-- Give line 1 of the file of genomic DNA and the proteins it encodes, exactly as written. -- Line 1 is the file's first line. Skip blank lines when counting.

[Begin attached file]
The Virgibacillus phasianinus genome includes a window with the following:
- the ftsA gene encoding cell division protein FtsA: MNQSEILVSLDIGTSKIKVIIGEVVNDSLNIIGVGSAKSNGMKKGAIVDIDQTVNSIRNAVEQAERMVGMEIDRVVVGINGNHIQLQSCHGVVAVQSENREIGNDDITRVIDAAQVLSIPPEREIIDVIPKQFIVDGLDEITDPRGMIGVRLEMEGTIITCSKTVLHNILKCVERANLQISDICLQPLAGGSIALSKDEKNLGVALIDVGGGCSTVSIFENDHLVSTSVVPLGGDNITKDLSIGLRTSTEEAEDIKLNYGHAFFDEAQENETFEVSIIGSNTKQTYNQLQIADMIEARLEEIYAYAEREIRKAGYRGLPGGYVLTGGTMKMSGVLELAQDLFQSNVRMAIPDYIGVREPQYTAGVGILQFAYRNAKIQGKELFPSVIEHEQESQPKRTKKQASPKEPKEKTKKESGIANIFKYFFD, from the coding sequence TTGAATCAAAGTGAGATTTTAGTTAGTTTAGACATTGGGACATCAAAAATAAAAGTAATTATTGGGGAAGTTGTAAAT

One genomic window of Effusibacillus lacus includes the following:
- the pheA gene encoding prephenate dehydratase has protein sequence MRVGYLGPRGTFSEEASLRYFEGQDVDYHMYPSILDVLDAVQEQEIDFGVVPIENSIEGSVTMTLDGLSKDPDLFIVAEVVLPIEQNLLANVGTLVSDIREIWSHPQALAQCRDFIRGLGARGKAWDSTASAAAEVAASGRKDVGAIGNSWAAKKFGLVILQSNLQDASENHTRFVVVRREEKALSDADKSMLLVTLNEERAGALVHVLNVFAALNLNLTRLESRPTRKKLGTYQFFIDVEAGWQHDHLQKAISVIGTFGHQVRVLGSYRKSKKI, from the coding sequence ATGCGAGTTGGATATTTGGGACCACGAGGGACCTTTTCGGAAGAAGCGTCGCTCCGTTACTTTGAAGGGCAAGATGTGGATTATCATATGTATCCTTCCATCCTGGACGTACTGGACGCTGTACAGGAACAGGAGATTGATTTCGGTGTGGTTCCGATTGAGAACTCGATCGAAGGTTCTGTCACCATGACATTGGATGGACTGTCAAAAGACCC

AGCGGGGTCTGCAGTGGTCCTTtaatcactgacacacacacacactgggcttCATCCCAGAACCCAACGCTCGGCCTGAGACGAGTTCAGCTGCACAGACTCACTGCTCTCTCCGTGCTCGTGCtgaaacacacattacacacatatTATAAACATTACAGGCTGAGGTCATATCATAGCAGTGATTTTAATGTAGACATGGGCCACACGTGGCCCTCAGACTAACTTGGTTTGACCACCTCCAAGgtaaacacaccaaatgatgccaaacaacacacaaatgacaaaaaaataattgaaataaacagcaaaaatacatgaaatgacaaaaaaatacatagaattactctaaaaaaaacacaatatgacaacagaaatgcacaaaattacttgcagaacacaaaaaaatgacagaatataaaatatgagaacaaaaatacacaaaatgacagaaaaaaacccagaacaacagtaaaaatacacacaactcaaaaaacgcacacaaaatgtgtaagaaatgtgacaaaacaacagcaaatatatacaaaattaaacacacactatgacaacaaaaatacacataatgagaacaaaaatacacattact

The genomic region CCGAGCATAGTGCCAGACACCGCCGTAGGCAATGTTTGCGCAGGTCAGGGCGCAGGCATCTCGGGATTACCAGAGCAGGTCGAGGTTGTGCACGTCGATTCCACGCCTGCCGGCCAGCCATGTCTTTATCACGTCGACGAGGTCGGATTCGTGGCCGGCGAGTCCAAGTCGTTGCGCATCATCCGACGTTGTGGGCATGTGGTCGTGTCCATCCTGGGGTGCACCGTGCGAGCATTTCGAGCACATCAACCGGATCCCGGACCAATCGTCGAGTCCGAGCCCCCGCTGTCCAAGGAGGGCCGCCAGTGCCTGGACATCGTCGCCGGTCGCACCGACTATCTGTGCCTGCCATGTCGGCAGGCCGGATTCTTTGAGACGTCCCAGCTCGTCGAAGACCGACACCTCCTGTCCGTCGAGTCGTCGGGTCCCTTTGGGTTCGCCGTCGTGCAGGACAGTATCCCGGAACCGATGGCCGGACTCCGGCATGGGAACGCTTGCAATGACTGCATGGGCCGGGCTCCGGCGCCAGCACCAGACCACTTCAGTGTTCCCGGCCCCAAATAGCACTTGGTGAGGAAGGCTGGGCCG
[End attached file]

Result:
The Virgibacillus phasianinus genome includes a window with the following: